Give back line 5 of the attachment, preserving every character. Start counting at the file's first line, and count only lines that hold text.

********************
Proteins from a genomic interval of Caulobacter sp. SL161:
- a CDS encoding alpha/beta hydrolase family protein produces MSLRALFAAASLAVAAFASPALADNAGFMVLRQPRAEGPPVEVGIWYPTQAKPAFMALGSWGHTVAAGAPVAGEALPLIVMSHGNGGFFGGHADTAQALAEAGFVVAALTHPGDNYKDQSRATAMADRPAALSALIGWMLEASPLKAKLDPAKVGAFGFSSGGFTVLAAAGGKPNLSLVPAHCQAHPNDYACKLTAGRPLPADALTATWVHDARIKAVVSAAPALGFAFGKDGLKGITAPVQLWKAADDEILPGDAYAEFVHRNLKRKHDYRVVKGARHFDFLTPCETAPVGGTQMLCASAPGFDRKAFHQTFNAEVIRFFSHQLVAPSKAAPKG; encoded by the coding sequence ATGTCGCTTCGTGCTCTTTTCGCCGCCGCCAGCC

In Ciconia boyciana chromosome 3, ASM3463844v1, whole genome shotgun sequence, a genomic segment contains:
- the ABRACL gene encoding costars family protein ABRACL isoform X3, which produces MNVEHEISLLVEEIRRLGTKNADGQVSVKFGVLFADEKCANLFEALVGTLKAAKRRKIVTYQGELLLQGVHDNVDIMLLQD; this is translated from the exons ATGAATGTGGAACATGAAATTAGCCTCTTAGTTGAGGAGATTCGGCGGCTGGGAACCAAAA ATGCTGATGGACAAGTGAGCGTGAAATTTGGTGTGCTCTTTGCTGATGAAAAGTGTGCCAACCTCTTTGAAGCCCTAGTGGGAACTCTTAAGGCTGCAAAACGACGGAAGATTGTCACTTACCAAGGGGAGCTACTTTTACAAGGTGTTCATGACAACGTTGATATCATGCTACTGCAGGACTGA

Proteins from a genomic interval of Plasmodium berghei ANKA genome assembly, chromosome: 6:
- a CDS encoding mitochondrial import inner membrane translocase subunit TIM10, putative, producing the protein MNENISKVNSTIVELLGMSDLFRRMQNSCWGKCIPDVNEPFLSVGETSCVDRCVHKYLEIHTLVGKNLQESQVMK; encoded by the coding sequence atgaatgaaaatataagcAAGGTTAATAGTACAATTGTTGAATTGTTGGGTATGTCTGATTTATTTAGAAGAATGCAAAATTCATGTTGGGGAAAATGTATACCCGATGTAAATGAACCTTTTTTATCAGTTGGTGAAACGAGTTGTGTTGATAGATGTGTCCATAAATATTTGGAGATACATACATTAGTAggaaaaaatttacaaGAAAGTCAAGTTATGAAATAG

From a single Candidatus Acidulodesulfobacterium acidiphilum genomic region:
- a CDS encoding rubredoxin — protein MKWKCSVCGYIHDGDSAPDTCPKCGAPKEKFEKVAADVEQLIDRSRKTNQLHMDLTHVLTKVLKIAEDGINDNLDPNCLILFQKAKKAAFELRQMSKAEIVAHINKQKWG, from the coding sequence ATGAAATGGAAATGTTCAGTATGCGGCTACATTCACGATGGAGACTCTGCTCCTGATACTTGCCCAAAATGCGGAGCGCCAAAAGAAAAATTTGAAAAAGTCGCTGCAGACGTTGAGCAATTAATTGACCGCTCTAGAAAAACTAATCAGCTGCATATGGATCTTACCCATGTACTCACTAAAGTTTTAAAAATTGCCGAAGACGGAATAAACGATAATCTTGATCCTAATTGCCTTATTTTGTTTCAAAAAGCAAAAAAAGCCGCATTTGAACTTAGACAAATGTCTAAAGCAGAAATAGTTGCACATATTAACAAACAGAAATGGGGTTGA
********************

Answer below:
Proteins from a genomic interval of Plasmodium berghei ANKA genome assembly, chromosome: 6: